Immunization against COVID-19, the disease caused by the novel coronavirus, is progressing worldwide, bringing us closer to overcoming the current health crisis. As the process advances, we will learn more about the effect of the approved vaccines. One aspect that will become more clear over time is whether as well as protecting people from the diseease, they are also able to prevent infection by SARS-CoV-2 virus itself. Clinical studies on the vaccines in use show that they are effective at inhibiting the disease, reducing symptoms, and preventing severe outcomes, but it is not yet known whether they can also prevent the virus from invading human cells and starting the replication process. Vaccines that prevent both disease and infection induce what doctors call sterilizing immunity.
There is a subtle but important difference between stopping the infection, and consequently the disease, and protecting only against the disease. Vaccines that prevent the onset of COVID-19 do not necessarily prevent immunized people from being infected and transmitting the novel coronavirus, even if they present no symptoms and feel fine. Those that totally block the infection, providing sterilizing immunity, however, nullify the virus and interrupt the chain of contagion.
British virologist Sarah Caddy, a clinical researcher at the Cambridge Institute of Therapeutic Immunology and Infectious Disease (CITIID) at the University of Cambridge, UK, says the ideal scenario would be that all vaccines prevent infection by the pathogen, but in practice, this is not the case. Most existing vaccines only prevent onset of the disease. This is the case, for example, with the vaccines for influenza, hepatitis, measles, tuberculosis, and rotavirus.
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“Even without blocking infection,” Caddy told Pesquisa FAPESP, “it is possible to reduce transmission and stop the COVID-19 pandemic.” This is because a vaccinated person, if infected with the novel coronavirus, will have a lower viral load than someone who has not been immunized, catches the virus, and shows symptoms. Studies indicate that asymptomatic infected people also have a lower viral load. Vaccines thus help to reduce the virus’s circulation rate, explains the expert. “Even without sterilizing immunity, a vaccine can control the disease in the population.”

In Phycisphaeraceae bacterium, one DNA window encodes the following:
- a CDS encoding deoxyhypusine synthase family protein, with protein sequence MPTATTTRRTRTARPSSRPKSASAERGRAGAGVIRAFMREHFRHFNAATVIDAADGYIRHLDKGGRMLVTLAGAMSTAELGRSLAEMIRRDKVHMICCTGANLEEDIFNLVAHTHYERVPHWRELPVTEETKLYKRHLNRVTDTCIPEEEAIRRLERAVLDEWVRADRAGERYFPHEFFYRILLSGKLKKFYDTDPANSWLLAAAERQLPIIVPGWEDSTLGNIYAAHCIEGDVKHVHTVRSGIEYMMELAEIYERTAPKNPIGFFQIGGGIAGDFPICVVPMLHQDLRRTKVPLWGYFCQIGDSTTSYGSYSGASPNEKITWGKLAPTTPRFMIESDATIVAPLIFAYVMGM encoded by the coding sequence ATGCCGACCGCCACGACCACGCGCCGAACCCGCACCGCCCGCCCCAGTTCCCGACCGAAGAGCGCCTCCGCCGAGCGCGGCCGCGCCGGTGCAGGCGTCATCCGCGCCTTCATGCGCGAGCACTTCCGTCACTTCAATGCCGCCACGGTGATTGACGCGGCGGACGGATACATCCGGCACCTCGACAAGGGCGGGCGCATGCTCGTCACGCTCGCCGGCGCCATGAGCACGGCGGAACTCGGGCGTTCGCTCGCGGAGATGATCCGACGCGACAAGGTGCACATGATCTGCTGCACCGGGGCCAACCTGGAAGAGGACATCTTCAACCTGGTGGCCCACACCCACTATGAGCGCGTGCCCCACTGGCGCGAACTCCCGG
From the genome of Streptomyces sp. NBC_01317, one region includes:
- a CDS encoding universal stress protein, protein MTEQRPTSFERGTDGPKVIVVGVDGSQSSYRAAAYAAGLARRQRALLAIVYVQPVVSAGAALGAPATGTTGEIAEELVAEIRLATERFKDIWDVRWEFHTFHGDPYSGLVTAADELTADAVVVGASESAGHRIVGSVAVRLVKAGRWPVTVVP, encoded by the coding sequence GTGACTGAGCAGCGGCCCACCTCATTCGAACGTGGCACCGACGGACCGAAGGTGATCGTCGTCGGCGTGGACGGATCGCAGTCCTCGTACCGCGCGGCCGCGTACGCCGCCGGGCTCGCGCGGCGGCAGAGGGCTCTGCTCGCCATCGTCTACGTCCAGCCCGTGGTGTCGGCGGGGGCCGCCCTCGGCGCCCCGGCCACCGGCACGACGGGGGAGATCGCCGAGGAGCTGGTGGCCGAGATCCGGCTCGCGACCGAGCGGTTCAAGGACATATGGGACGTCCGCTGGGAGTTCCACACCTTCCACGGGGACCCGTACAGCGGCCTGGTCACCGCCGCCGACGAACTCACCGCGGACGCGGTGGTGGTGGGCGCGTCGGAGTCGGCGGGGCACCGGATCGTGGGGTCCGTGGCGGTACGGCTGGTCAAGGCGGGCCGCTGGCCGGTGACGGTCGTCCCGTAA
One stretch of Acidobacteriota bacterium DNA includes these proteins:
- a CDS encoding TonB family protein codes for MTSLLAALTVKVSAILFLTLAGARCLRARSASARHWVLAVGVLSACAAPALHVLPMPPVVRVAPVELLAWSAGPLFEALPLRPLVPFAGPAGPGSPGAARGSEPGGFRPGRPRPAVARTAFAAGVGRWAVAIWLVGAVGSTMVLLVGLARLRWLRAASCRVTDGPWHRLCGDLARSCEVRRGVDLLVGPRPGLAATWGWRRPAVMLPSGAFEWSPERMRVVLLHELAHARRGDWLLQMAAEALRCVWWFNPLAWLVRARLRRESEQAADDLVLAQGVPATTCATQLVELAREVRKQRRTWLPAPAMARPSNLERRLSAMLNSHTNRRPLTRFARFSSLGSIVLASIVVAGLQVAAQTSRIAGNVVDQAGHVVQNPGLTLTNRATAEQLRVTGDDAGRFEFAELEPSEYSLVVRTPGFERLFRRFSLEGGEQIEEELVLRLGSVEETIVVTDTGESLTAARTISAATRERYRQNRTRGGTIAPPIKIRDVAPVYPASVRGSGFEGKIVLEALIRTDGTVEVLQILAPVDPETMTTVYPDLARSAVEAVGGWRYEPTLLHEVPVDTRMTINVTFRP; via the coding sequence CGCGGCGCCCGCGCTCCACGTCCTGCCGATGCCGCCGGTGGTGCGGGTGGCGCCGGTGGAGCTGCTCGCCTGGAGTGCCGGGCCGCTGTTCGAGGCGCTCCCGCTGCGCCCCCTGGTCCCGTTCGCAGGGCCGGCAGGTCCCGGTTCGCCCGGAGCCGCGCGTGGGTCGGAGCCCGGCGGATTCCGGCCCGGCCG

According to infectious disease specialist Raquel Stucchi of the School of Medical Sciences (FCM) at the University of Campinas (UNICAMP), the current COVID-19 vaccines can help us achieve herd immunity, where the spread of the virus is contained because there are so few people susceptible to contracting it. “It is possible to achieve herd immunity against the novel coronavirus even without having complete control over its transmission. To do so, we need to vaccinate a larger contingent of the population,” says Stucchi. “Of course, it would be a great help if we had a vaccine that also prevents transmission, but it is not essential. Today we have several vaccines in our portfolio that despite not conferring sterilizing immunity, are capable of controling the disease for which they were developed.”